Pumpkin Gingerbread Pudding

The Original Steamed Pumpkin Pudding and a “let’s try this version” called Pumpkin Gingerbread Pudding

[single_recipe slug='pumpkin-gingerbread-pudding']

In the original recipe, Steamed Pumpkin Pudding, the spiced pumpkin mixture sets in a pot of simmering water on the stove. The cooking dish sets on a trivet. I had my heart set on making this recipe without any changes and the problem was that I’m packing up my house to move and had no idea where I put my trivet. The wire cooling racks did not fit the pots I left myself; silly me, I am sure I put the trivet with the yogurt maker and the olive pitter thinking I could live without them for a few weeks. I punted with an oven water bath for the pudding.

The original recipe serves the pudding with a rich but fluffy cream cheese sauce. I remember taking finger scoops out of this delicious sauce that my mother attempted to save for the pudding (it can be made a day or so in advance) by hiding it in the back of the fridge (I learned from her, if you want to save it, you have to tape a note to it) but, this time, I opted for whipped cream. I did not use whipped cream to improve the original recipe. The original recipe calls for cream cheese and I was out of it, which also explained why there was only the skinny half of one bagel left in the breadbasket. However, I had heavy cream left over from making the butterscotch sauce and, in my recipe book, whipped cream is aka “clouds from heaven”; so, it was an unintentional change that was not a compromise.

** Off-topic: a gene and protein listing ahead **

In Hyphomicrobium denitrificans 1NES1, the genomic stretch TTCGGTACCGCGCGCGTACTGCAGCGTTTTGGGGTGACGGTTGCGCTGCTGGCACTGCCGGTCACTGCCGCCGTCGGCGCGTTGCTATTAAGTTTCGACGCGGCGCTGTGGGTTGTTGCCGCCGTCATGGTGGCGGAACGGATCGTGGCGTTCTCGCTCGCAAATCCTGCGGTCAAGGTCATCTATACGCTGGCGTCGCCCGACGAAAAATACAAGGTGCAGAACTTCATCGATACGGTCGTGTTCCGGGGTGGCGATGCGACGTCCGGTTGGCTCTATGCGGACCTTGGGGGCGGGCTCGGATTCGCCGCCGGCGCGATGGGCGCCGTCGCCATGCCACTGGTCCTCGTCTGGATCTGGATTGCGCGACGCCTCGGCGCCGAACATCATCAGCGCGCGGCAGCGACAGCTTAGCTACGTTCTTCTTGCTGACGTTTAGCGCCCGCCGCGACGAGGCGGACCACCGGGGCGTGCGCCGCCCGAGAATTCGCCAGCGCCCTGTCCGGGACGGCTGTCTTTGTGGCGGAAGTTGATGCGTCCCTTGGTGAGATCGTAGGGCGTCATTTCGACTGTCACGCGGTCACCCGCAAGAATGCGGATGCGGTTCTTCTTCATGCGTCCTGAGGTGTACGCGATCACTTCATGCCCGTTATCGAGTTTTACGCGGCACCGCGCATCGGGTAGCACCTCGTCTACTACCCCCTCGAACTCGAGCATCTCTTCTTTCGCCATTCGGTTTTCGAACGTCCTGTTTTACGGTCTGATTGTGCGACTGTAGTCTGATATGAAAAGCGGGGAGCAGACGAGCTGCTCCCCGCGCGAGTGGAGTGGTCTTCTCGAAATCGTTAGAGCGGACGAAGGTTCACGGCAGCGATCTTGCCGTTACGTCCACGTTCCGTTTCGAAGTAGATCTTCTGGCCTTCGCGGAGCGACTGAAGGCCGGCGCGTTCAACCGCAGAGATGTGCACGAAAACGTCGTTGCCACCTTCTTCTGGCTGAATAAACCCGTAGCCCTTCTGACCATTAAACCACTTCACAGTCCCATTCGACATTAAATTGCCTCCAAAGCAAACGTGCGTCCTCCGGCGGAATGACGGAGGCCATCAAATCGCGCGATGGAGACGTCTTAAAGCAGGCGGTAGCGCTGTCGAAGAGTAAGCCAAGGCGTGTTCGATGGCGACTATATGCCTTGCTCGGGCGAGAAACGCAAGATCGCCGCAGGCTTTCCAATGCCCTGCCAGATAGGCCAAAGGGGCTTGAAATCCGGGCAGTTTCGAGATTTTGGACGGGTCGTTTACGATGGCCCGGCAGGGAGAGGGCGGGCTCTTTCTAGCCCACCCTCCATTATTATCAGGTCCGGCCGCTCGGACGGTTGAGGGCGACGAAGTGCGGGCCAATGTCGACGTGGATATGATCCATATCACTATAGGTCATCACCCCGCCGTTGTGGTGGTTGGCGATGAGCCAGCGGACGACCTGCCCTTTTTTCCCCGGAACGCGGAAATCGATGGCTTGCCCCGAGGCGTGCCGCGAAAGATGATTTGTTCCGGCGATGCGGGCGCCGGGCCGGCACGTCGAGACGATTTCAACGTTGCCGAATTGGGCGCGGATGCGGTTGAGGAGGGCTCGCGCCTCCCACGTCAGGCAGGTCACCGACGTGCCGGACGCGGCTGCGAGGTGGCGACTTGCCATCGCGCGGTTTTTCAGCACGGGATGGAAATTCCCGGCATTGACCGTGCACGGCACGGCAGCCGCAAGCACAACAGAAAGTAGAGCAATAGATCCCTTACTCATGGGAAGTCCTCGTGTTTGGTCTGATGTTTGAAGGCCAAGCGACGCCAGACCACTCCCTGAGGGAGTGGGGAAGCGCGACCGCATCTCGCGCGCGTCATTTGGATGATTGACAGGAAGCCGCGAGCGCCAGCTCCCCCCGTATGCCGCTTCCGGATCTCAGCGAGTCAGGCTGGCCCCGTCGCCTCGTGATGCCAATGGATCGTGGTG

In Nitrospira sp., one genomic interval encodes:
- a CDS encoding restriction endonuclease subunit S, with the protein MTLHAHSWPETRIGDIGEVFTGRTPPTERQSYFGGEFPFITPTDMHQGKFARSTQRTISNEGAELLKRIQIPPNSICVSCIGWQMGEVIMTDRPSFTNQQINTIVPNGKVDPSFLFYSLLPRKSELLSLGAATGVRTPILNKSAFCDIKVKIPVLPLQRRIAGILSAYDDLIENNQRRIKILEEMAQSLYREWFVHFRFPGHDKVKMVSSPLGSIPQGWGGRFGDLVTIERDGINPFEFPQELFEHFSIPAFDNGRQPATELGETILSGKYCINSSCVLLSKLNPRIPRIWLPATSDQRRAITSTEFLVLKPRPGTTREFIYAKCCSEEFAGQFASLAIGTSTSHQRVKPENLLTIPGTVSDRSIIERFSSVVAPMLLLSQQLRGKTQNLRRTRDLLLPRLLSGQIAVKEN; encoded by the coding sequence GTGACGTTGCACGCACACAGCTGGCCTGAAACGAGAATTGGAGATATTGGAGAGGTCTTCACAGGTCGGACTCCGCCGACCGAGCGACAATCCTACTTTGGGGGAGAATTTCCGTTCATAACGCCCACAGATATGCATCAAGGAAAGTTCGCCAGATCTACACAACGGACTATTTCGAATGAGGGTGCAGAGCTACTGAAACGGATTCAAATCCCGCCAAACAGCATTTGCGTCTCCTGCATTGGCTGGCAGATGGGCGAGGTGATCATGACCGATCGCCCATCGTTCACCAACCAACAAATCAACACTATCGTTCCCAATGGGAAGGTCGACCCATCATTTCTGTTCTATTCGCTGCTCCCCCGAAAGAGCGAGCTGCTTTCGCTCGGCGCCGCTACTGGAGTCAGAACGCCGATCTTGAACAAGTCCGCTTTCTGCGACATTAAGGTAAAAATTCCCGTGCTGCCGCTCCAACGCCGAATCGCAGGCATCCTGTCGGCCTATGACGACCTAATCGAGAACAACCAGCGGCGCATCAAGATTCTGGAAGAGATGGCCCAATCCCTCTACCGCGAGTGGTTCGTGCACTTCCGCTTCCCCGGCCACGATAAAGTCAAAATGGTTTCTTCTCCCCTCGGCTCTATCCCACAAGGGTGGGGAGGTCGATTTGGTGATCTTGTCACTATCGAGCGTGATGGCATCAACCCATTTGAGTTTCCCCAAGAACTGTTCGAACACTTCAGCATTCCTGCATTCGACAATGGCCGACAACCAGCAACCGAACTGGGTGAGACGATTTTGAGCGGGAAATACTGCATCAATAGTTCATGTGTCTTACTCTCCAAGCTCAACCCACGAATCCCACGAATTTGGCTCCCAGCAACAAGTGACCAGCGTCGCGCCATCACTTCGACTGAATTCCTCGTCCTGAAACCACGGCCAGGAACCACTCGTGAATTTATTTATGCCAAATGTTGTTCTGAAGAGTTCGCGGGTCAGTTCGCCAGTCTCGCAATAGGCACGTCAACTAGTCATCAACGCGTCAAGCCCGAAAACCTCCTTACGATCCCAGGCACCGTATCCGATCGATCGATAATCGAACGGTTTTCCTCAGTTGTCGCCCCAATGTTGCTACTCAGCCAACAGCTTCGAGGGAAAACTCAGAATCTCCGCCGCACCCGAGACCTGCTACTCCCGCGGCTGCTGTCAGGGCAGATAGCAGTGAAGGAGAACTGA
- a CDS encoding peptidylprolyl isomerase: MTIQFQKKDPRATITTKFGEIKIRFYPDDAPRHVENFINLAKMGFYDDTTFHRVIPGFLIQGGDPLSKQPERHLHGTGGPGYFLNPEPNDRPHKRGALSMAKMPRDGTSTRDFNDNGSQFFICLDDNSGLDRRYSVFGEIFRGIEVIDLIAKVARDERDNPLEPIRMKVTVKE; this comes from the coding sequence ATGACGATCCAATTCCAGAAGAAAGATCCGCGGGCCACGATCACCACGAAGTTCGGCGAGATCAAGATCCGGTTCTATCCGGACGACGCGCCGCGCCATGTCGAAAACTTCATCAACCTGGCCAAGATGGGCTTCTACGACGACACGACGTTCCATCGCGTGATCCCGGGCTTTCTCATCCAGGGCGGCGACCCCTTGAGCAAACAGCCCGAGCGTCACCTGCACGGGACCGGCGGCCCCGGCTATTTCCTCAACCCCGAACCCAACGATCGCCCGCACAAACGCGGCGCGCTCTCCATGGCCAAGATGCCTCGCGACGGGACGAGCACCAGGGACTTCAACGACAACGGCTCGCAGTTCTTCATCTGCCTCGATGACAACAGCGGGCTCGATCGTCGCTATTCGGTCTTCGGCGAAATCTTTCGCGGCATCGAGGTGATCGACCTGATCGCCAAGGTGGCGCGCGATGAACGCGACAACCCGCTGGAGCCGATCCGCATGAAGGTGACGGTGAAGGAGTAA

I did make one intentional change; adding brown rice flour to see what it would do to the texture of the pudding. Because of the Lucy Diet, we’ve been trying to cut down on our wheat (I know what you’re thinking…. I wrote the words “diet” and “cutting down”  in the same blog post with “heavy cream” and “pudding”… very perceptive of you, but let’s move on) and I find that baking with brown rice flour gives baked goods an almost batter like taste, even when cooked, so I thought this would work real nice in a pudding. It did but if you don’t have rice flour, you will be happy with the original recipe too.

Besides the taste, the thing I like best about the heirloom recipes is that you can make most of them with the ingredients you have on hand and, this time of year, I bet you either have a pumpkin sitting on your counter or a can in your pantry…so, Stop Thinking and Cook!